### 2.7 Caching feerates and potential sets

To avoid recomputing the feerates of the involved sets (inc, pot, and best, specifically), the fees and sizes can be precomputed and stored alongside the sets themselves (including inside the work items). When sets are updated, e.g. in inc = inc \cup \operatorname{anc}(t), only the fees and sizes of (\operatorname{anc}(t) \setminus inc) need to be looked up and added to the cached value.

We can go further. By extending our definition of work item to (inc, exc, pot), which stores the potential set pot between its computation and the item being processed, more duplicate work can be avoided. A pot_{new} entry is added to the work_{add} and work_{del} variables, containing a preliminary conservative subset for the actual potential set in these branches. Specifically:

- For the inclusion branch, the new potential set \subset (pot \cup \operatorname{anc}(t)). It must certainly contain \operatorname{anc}(t) because that’s part of the new inc, but it must also contain pot. This is because the newly added transactions fall into two categories:
- Ones that were already part of pot; adding these to inc doesn’t affect the potential set.
- Ones that were not part of pot, and thus had a feerate below any undecided pot transactions. The algorithm for finding undecided potential transactions will consider the same transactions, but may at best continue for longer (as at every point its accumulated feerate is lower now) and at worst stop at the same point.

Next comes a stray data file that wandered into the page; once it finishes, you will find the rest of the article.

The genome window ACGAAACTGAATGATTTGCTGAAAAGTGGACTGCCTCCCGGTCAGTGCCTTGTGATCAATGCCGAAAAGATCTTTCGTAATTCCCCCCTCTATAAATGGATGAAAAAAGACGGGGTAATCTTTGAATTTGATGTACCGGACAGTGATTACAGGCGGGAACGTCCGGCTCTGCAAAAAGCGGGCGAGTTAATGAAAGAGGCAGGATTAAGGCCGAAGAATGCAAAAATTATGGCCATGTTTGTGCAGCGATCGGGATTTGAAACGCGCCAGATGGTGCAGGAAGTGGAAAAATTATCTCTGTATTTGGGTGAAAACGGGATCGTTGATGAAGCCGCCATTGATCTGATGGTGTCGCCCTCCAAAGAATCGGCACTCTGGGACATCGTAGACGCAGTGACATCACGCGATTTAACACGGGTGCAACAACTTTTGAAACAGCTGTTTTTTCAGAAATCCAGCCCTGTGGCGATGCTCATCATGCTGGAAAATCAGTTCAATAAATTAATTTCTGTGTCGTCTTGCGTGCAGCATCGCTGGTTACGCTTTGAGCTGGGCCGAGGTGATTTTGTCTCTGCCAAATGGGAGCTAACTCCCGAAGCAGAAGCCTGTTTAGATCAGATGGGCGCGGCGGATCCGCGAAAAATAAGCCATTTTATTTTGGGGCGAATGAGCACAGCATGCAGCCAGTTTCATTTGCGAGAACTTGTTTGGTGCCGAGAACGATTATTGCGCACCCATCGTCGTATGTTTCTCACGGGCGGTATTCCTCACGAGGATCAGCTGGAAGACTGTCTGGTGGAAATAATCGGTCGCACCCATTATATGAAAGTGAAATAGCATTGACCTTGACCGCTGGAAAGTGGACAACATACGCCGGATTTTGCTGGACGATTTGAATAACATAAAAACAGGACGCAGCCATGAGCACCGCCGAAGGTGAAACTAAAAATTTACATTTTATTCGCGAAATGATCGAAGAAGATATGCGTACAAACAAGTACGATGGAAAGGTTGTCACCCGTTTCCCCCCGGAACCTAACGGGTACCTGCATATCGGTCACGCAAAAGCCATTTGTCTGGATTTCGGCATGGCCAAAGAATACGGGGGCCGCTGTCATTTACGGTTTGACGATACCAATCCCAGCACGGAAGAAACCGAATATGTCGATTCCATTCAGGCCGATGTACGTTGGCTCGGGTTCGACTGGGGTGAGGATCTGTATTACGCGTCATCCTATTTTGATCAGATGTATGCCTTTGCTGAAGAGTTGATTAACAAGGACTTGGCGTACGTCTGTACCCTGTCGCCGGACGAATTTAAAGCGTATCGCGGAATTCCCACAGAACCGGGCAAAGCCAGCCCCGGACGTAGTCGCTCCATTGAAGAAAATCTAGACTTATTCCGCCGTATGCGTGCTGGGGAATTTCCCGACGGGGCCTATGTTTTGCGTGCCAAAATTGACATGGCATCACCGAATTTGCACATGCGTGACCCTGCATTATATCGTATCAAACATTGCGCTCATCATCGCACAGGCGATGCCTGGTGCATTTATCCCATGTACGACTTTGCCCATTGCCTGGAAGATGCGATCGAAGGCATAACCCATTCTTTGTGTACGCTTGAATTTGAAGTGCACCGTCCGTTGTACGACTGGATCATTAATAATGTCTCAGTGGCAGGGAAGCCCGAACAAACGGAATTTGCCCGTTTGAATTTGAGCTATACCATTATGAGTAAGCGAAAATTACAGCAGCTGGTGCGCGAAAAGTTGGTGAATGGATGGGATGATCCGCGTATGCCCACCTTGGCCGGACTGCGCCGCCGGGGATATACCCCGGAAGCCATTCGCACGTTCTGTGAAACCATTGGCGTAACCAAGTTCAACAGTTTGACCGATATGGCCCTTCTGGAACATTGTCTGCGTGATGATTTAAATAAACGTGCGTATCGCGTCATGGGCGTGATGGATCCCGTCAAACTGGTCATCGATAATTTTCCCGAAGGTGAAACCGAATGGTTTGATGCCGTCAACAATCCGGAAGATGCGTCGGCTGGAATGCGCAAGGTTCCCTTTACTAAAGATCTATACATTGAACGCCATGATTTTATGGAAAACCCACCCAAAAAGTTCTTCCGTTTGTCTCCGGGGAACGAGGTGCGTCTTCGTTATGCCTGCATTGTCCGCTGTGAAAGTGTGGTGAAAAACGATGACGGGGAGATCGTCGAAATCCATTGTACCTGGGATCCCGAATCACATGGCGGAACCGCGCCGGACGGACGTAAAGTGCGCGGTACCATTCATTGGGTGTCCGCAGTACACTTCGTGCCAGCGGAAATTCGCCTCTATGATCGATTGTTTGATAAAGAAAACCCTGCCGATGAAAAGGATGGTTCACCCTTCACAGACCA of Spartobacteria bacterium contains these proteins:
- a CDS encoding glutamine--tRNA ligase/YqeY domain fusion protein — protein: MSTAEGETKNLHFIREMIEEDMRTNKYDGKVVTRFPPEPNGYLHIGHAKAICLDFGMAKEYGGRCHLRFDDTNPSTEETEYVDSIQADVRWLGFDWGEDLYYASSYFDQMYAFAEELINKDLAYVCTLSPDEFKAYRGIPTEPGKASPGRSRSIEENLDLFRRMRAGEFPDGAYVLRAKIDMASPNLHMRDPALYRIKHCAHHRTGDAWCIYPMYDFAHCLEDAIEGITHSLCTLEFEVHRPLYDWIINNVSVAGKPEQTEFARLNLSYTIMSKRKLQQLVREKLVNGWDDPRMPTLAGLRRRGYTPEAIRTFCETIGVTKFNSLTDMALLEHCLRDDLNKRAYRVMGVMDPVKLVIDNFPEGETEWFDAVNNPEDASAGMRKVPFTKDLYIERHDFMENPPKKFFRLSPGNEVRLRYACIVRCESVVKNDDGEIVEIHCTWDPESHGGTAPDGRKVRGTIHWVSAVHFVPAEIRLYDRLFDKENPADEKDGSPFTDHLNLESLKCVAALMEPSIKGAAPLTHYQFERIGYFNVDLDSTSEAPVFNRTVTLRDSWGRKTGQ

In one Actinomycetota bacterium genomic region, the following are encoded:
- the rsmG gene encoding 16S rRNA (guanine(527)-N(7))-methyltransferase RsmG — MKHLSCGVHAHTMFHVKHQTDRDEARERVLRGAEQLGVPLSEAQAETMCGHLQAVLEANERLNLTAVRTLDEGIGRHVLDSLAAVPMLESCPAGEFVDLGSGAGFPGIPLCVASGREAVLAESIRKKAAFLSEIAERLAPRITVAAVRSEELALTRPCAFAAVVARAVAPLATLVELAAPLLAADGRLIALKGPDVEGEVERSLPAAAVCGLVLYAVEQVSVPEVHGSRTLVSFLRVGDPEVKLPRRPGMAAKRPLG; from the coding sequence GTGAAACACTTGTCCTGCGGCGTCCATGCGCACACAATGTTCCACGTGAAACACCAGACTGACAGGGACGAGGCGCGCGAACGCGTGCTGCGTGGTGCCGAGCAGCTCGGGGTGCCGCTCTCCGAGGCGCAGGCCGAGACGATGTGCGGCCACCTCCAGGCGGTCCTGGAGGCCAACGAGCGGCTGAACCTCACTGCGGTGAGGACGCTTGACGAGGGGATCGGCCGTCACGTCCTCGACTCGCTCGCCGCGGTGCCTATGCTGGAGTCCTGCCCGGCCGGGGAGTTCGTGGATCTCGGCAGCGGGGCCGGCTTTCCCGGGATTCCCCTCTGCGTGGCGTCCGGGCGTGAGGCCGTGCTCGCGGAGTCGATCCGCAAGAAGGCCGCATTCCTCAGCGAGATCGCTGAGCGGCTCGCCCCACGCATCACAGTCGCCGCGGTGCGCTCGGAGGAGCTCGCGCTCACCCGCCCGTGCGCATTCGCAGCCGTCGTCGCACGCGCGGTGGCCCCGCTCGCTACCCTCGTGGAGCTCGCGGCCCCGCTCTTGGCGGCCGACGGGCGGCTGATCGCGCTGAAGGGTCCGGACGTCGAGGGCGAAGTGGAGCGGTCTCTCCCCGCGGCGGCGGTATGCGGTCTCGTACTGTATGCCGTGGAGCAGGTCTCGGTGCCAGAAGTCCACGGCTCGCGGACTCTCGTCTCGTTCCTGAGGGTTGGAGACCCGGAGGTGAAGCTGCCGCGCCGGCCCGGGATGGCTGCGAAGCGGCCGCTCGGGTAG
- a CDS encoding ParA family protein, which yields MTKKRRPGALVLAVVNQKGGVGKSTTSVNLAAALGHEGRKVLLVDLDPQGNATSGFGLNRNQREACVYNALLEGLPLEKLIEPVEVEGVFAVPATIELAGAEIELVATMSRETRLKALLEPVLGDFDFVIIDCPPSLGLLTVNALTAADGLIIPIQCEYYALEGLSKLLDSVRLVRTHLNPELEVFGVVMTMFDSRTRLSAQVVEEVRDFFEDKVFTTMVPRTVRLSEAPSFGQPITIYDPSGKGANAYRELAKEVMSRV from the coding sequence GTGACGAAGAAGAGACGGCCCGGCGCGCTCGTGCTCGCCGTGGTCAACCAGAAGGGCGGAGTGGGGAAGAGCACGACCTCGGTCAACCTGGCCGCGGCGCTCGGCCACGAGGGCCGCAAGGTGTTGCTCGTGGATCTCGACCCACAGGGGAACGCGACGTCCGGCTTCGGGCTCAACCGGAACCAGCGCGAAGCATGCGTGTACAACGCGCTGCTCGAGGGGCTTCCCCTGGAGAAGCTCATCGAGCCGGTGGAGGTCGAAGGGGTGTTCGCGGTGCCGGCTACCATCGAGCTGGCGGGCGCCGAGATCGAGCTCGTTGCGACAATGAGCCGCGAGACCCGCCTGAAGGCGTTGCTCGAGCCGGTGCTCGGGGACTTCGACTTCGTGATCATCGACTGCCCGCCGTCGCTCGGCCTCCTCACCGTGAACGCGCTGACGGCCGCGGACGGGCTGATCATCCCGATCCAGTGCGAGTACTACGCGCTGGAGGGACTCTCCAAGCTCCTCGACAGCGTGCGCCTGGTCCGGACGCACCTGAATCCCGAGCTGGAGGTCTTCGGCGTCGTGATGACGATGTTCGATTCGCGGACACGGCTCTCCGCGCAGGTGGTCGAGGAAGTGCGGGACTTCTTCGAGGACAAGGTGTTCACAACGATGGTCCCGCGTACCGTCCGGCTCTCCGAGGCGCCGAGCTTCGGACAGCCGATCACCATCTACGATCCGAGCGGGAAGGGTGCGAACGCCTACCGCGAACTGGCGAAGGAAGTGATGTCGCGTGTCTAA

- For the exclusion branch, the new potential set \subset (pot \setminus \operatorname{desc}(t)). This is because the newly excluded transactions fall again into two categories:
- Ones that were not part of pot; adding these to exc doesn’t affect the potential set.
- Ones that were part of pot, and thus has a feerate above that of pot. Adding these to exc means the algorithm for undecided potential transactions will consider the same transactions (except these removed ones), but otherwise at best again continue for longer, and at worst stop at the same point.

Finally, this change also lets us move the check that pot has higher feerate than best to the beginning of the processing loop, where it can catch cases where best improved between adding a work item and it being processed. The check inside the addition loop can be weakened to pot \neq inc. This is sufficient to make sure undecided transactions remain, and is faster than a feerate comparison (assuming set operations are implemented using bitsets). If the check fails (so when pot = inc), then no improvement is possible, and adding a work item is useless. If it succeeds then it *is* possible that \operatorname{feerate}(pot) \not> \operatorname{feerate}(best), but that will be detected once the item gets processed.

- Set W = \{(\varnothing,\varnothing, \varnothing)\}.
- Set best = \varnothing.
- Set imp = G.
- While W is non-empty and computation limit is not reached:
- Take some work item (inc, exc, pot) out of W.